Why do chalk drawings indicate the “sole effort at creating a reality”? Do not human beings in a space already convey a reality? If the reviewer were looking for other “real” things to latch onto, what about the costuming? the blankets and other props? It seems arbitrary to pin one’s acceptance of a reality on one particular element of design, when the reality, as it were, of sitting in a theatre is its own experience.

  • There wasn’t even an attempt to show the interior light of the cave dimming when the huge stone used to block its entrance was rolled into place.”
Having few resources in the lighting department, perhaps the shift between daylight streaming in and the tomb being sealed was not extreme enough for this reviewer; however, the light did shift, even if it was not perceived.

The point worth making, though, is that there needn’t be an attempt to show this light shift. The light dimming in the tomb is unnecessary to telling the story. Half of the review in question is given to the description of a cave and how the work failed to portray this cave adequately for the reviewer. Certainly, if this had been a play about a cave, more attention might have been paid to it; however, this was a play about meditation and enlightenment. Perhaps a different play might have fed into the reviewer’s longing to return to the caves of his youth, seeing the wonder and magic of those caves and how their influence affected his life. This was not that play.

  • Even simple means were not employed, such as having [the actor] in the darkness change his costume to more ragged states to denote the passage of time.”
If this were a realistically-staged play, perhaps an element of costume change would have been considered. Given the time constraints of the Fringe and the fact that the creative team chose a more impressionistic staging, these changes in appearance were considered superfluous. They hoped instead that the audience would assume the passage of time had taken place, and this hope has been mostly realized, based on discussions with various audience members.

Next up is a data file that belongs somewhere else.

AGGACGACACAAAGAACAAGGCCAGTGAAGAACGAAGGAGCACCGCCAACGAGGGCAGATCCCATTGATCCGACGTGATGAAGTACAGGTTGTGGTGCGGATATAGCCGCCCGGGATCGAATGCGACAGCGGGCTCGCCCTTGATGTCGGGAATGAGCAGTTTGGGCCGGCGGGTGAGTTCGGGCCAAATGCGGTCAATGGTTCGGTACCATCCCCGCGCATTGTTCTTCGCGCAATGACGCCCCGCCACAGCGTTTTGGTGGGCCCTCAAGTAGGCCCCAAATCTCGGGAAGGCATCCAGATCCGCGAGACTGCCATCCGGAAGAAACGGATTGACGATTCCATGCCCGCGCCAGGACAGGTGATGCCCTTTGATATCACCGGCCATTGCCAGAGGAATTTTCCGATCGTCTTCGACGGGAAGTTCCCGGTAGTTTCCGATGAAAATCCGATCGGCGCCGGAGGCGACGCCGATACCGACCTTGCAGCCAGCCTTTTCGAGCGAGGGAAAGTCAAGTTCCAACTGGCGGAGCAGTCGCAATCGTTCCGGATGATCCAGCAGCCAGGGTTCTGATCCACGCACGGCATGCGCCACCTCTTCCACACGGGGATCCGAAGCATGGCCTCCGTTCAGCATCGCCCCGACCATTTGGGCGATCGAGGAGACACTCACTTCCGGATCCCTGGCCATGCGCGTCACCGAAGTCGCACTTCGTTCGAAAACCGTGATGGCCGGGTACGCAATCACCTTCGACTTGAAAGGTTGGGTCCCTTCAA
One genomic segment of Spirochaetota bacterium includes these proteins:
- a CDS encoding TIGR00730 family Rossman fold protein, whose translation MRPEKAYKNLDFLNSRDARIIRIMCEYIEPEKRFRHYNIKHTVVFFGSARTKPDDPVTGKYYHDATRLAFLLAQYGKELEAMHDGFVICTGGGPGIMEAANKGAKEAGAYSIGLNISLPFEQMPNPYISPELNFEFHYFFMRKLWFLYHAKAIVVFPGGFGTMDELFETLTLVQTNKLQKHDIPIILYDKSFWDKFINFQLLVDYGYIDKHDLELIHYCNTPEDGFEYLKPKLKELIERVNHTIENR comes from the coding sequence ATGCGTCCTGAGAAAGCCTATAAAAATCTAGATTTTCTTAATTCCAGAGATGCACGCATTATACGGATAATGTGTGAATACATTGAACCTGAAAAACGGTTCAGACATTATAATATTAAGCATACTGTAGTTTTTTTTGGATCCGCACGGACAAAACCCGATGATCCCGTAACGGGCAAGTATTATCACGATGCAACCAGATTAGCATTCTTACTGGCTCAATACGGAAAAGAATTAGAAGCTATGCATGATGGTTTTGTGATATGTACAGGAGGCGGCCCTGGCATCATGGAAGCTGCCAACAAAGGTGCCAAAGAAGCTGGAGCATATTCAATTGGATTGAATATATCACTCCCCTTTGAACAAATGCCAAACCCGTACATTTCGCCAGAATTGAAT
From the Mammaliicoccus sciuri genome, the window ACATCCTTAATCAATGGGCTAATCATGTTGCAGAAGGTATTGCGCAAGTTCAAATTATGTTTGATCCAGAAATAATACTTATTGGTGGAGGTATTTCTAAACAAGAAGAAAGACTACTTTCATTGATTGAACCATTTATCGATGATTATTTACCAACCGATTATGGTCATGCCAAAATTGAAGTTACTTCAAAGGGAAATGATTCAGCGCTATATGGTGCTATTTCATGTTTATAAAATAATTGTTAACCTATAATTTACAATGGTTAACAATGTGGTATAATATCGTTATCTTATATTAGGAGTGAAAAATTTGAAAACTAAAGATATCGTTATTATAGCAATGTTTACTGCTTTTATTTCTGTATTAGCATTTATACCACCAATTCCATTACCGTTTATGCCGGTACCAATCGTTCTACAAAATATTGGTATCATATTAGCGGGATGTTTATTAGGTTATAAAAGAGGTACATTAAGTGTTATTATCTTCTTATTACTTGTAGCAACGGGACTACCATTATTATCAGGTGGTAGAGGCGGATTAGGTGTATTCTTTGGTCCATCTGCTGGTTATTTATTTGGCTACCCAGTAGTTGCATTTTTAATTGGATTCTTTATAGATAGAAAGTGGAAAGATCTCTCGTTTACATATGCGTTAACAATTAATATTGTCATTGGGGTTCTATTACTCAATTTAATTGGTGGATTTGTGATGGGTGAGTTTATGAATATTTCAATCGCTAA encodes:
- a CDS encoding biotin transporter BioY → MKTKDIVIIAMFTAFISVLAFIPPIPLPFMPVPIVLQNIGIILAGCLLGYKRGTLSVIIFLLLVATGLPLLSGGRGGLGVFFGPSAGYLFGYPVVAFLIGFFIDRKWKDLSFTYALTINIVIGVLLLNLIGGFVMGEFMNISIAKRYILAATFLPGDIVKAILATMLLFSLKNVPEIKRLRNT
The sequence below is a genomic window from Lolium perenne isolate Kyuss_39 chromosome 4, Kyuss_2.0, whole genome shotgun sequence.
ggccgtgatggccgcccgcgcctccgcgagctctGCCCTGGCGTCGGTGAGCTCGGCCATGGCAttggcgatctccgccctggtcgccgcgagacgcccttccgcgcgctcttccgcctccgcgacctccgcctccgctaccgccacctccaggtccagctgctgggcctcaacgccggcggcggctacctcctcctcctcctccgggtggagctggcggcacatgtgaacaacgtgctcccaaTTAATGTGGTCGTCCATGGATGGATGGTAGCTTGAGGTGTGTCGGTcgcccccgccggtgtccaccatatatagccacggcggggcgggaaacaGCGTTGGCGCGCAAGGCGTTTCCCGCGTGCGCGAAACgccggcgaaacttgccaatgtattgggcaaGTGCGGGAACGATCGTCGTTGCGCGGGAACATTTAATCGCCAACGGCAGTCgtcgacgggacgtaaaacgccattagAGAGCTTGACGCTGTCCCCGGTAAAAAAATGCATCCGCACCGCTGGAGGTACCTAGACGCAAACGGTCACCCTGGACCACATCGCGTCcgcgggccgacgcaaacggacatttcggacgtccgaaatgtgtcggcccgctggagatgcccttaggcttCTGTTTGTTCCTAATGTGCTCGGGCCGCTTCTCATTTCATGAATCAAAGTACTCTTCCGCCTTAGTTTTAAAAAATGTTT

• The director and playwright, it seems, just didn’t take this production very seriously. So why should an audience.”
It is unfortunate the reviewer has decided that the director and playwright would not take their production seriously on the basis that he did not agree with their artistic choices. The evidence would appear to the contrary, given the great expense (thousands of dollars) the playwright has put into the show, not to mention the hours and days spent writing, editing, and assembling the show. The director, too, has given his time to the piece, working through a variety of artistic concepts, eliciting performances from the actors, and so on. If the production team did not take their work seriously, would there be any production at all?

The question of why an audience should take a work seriously is a good one, and one which the reviewer should endeavor to answer himself in his critical work. Perhaps the reviewer has chosen a snarky way in which to indicate that an audience should not take this specific work seriously, based solely on his own definition of what a theatrical experience is, giving no example rooted in the grand tradition or theories of theatre. To do so is to be disingenuous to an audience looking for an expert opinion.

What theatre criticism should accomplish is entirely educational in nature. The theatre critic speaks first to the public in order to enlighten the lay person about particular details of the art with which they may be unfamiliar. Then the theatre critic speaks to the artists in parsing the techniques involved in the creation of their art; what works and what doesn’t. Finally, the theatre critic is uniquely poised to offer their discernment of the meaning and purpose of a piece, the effect the theatrical experience has on its audience. In this way, the theatre critic is positioned as the expert, using their power to influence culture in what we all hope is a positive way. To do this effectively, and for the sake of society, the critic needs to gain the trust of everyone involved, both in the creative community as well as the general, art-consuming public. Only in this way will the art continue to grow and thrive.

The Tomb by Ed Sharrow premiered as part of the Hollywood Fringe Festival on June 4, 11, 15, 17, and 19, 2017. “Recalling Anthony the Great in ‘The Tomb’” was written by Ernest Kearney and published June 13, 2017, on It may be accessed here:

No comments:

Post a Comment